Douglas met Sarah Lee Chandler in Corpus Christi, Texas, before his transfer to England. They corresponded for over three years and married on December 23, 1944, while he was on a short leave; three weeks later, Douglas returned to his command. They had two daughters and a son.
Douglas had two years of college to his credit. After the war and his return to Texas, he was encouraged by the U.S. Army Air Force to obtain a BS degree. He enrolled in Texas Christian University (TCU) in Fort Worth and earned a degree in business administration. Following graduation from TCU in 1948, Douglas and his wife were stationed in Germany, where he joined his former wartime unit, the Thirty-sixth Fighter Wing, at Frustenfeldbruck. There, he commanded the Twenty-second Fighter Squadron until he returned to the United States in 1950.
His first assignment was as jet operations officer at the Tactical Air Command Headquarters at Langley Air Force Base in Virginia. He served in a variety of capacities in the United States and abroad, including instructing the first class at the Air-Ground Operations School at the Ninth Air Force Headquarters; commanding the Twenty-first Fighter Bomber Group; attending the North Atlantic Treaty Organization (NATO) Defense College in Paris, France; commanding the 1400th Operations Group in Keflavik, Iceland; working for the Office of the Inspector General of the United States Air Force; and commanding the Forty-first Air Division in Yokota, Japan.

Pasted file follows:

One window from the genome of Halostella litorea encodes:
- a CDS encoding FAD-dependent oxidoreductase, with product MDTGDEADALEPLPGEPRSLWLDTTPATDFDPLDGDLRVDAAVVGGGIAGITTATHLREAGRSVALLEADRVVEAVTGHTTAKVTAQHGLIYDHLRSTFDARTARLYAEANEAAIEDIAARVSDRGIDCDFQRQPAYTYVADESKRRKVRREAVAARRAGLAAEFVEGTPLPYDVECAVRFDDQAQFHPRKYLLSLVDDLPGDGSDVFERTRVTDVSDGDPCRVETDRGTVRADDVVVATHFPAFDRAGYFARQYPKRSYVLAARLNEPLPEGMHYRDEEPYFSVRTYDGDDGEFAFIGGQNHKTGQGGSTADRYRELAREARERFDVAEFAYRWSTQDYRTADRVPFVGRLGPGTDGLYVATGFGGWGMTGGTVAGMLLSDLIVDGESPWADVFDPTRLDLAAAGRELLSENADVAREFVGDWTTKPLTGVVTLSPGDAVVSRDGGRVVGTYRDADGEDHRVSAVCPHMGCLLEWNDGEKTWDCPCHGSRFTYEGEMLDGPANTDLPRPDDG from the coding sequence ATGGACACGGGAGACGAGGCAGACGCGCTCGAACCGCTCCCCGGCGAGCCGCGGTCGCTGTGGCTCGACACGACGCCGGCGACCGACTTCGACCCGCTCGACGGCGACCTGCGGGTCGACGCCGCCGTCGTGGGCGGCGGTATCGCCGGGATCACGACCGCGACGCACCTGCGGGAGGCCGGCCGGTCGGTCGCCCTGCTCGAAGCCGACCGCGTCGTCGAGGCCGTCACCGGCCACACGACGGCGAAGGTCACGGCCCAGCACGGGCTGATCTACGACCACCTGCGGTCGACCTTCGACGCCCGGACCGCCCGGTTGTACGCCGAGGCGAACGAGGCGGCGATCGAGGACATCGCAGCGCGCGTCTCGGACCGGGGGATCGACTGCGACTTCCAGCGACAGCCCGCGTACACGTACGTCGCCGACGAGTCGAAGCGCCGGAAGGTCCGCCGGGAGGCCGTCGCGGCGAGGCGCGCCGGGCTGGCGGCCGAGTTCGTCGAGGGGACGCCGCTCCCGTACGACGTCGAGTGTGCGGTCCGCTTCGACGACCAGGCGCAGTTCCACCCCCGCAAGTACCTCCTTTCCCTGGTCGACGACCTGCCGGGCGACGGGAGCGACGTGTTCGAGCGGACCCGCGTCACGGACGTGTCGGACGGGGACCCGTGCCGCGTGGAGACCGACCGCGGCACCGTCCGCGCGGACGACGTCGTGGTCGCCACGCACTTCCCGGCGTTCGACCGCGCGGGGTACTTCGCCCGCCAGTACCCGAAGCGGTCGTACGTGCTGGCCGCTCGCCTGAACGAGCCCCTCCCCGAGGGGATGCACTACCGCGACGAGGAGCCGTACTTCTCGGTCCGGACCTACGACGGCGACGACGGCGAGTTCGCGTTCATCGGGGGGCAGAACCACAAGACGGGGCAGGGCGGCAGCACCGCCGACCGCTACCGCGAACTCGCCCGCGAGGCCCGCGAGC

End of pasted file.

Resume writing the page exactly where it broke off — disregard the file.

On January 24, 1968, he assumed command of the 388th Tactical Fighter Wing at the Korat Royal Thai Air Force Base in Thailand. A command pilot, he flew the F-105 Thunderchief in 101 missions over North Vietnam. His airplane was nicknamed the “Arkansas Traveler.” In February 1969, Douglas assumed command of the 836th Air Division at MacDill Air Force Base in Florida.